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The share of Finnish households who follow a meat-free diet increased from 5.3 to 8.0 per cent between 2012 and 2016, according to data published by Statistics Finland. The total consumption of meat, however, rose from 77.5 to 81 kilos per capita over the four-year period.
The share of Finnish households who follow a meat-free diet increased from 5.3 to 8.0 per cent between 2012 and 2016, according to data published by Statistics Finland. The total consumption of meat, however, rose from 77.5 to 81 kilos per capita over the four-year period.

 

Johanna Lehto, a postgraduate intern at Statistics Finland, has rejected the interpretation that vegetarianism is a bubble in Finland.

Helsingin Sanomat in July reported that the amount of meat consumed in the country has not changed over the past couple of years despite the widespread media attention received by veganism, vegetarianism and plant-based diets since 2016.

The Natural Resources Institute Finland (Luke), the newspaper pointed out, has published data indicating that the consumption of meat per capita in fact increased from 77.5 kilos to 81 kilos between 2012 and 2016 and stayed at that level between 2016 and 2017.

Statistics Finland’s data shows on the other hand that the share of households on a meat-free diet rose from 5.3 per cent in 2012 to 8.0 per cent in 2016, according to Lehto. She says the data consequently suggests that a smaller share of the population is consuming a larger share of meat and meat products in Finland.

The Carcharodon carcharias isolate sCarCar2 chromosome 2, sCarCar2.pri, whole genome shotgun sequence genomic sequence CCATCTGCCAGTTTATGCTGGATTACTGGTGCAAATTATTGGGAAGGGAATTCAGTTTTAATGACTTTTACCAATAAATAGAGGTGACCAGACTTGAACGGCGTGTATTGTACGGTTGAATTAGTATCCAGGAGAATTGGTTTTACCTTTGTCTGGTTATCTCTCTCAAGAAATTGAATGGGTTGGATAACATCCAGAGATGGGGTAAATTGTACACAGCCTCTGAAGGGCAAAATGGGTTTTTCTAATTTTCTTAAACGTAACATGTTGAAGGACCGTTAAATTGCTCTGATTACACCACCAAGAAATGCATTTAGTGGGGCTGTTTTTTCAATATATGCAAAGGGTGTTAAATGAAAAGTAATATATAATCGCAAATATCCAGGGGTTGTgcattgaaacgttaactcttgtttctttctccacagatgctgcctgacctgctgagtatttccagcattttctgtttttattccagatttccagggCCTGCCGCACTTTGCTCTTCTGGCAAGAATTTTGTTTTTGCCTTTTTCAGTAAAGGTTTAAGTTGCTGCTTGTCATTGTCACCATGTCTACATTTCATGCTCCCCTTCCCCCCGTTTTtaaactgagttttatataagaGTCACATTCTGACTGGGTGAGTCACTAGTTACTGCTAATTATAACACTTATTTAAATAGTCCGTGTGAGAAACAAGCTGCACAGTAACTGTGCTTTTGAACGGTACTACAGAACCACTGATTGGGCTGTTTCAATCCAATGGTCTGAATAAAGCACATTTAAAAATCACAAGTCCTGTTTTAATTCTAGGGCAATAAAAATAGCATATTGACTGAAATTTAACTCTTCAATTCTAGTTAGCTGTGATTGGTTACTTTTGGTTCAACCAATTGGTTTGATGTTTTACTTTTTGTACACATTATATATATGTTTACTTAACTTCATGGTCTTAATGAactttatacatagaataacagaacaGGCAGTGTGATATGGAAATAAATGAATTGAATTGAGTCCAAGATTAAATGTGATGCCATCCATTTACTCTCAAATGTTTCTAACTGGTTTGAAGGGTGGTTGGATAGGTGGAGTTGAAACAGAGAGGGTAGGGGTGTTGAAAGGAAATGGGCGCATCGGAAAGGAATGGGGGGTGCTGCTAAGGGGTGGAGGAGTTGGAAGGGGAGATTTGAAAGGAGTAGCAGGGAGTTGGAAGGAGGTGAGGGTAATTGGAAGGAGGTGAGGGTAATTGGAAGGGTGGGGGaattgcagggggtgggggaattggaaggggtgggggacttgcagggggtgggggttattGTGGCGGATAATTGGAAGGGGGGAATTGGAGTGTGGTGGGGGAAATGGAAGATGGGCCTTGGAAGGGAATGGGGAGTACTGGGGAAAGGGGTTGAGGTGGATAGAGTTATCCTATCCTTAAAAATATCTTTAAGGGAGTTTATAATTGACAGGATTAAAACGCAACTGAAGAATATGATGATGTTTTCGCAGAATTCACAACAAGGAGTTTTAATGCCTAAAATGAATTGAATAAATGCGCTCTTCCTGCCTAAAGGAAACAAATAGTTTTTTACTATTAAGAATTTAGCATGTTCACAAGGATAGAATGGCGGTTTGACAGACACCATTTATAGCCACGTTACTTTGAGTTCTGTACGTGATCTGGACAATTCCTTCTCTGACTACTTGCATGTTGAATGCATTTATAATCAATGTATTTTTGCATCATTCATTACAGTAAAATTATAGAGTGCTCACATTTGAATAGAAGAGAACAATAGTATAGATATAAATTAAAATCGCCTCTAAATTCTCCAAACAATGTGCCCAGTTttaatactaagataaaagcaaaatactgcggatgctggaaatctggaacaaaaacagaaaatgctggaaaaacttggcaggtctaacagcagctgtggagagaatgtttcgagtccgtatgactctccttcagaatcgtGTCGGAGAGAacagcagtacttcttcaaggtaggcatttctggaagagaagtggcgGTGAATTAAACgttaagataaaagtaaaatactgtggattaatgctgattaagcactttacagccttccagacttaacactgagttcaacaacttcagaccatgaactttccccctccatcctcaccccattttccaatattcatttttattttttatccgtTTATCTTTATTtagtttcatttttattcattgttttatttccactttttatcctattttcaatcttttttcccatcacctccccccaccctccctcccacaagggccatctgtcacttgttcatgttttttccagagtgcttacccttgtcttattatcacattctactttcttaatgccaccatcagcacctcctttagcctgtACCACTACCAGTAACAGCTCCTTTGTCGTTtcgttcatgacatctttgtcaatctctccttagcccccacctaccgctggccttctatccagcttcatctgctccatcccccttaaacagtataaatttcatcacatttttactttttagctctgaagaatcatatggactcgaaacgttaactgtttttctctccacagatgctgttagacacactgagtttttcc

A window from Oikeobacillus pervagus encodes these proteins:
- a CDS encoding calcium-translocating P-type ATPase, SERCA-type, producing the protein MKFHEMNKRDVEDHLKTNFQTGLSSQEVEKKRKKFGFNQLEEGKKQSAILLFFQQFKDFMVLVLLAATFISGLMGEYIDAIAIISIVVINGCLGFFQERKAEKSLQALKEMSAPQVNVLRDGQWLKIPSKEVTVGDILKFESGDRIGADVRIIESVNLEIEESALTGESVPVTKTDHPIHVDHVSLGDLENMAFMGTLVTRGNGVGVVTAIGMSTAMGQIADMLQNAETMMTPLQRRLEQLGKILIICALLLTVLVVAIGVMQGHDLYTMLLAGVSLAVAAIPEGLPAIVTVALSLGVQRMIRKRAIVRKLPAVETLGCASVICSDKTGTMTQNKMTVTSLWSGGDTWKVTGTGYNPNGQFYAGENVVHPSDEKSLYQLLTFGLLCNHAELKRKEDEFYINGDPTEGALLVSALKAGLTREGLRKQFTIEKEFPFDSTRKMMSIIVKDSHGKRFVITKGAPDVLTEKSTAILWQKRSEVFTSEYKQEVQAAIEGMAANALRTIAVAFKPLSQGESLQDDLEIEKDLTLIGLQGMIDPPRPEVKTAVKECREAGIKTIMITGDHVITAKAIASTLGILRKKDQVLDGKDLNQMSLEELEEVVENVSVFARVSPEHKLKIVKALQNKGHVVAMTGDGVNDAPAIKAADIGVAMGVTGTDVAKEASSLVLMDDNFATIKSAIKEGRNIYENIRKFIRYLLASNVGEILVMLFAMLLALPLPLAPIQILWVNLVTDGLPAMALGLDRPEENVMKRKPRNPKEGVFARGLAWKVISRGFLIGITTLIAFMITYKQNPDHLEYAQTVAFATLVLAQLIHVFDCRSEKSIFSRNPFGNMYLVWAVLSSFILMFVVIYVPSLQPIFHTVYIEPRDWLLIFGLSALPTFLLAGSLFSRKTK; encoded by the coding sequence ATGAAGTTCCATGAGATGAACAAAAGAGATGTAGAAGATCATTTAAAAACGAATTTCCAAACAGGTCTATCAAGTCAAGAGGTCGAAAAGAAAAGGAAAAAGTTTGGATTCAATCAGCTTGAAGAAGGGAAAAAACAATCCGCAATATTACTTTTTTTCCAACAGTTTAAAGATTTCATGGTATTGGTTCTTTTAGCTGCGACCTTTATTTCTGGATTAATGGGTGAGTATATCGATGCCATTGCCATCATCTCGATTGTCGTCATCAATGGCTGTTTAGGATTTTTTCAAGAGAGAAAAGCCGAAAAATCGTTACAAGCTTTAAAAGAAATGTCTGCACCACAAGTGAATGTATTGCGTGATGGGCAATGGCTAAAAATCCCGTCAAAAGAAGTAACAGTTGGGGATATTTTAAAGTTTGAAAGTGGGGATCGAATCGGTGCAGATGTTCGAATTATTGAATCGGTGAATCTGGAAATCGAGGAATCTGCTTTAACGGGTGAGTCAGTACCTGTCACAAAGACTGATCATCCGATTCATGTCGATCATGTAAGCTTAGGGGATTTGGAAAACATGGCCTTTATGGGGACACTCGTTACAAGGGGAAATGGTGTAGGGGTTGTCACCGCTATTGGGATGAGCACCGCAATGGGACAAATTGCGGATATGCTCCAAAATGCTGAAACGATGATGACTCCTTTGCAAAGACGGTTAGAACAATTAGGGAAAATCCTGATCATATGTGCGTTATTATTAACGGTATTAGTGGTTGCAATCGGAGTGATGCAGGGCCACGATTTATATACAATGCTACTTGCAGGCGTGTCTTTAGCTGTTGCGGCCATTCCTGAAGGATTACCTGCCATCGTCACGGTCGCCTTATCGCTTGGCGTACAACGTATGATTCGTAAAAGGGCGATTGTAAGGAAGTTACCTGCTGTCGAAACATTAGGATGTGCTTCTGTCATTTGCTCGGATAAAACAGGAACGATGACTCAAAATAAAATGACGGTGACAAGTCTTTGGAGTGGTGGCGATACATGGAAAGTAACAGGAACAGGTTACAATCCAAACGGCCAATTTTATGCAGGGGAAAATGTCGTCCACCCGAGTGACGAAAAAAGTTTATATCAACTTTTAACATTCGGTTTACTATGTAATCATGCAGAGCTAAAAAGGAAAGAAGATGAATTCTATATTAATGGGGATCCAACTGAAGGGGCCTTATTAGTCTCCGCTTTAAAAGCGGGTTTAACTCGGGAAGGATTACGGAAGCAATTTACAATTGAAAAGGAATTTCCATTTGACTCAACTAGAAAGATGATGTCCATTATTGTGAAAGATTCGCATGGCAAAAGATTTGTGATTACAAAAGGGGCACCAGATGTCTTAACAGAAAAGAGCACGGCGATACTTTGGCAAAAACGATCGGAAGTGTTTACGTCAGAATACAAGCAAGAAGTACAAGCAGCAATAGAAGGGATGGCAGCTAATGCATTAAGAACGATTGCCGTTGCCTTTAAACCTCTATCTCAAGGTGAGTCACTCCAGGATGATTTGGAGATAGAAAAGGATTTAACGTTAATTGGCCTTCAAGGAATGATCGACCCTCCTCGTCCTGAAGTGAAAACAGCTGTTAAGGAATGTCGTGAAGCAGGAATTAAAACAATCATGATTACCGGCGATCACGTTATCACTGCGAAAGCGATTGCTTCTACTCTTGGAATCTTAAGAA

Meat-free diets were the most common among 25–34-year-old households in both 2012 and 2016, but their popularity increased in all age groups, with the exception of over 75-year-olds, over the four-year period.

Lehto tells that dietary habits seem to have changed particularly among 17–24-year-old households, with the share of meat-free households rising from 9.2 to 17.7 per cent in 2012–2016.

The survey defines meat-free households as households that did not purchase any meat, animal parts, meat products or pre-cooked foods containing meat during the two-week period the research data was collected.

The data also shows that the trend towards meat-free diets is spreading gradually from the capital region also to other parts of Finland. Lehto highlights that three-quarters of households who were classified as meat-free lived outside the capital region in 2016.

She also reminds that the next consumption survey will show whether giving up meat represents a real change in the food culture or simply a temporary trend. Statistics Finland will collect data for the next study in 2020–2021.

Aleksi Teivainen – HT
Photo: Heikki Saukkomaa – Lehtikuva
Source: Uusi Suomi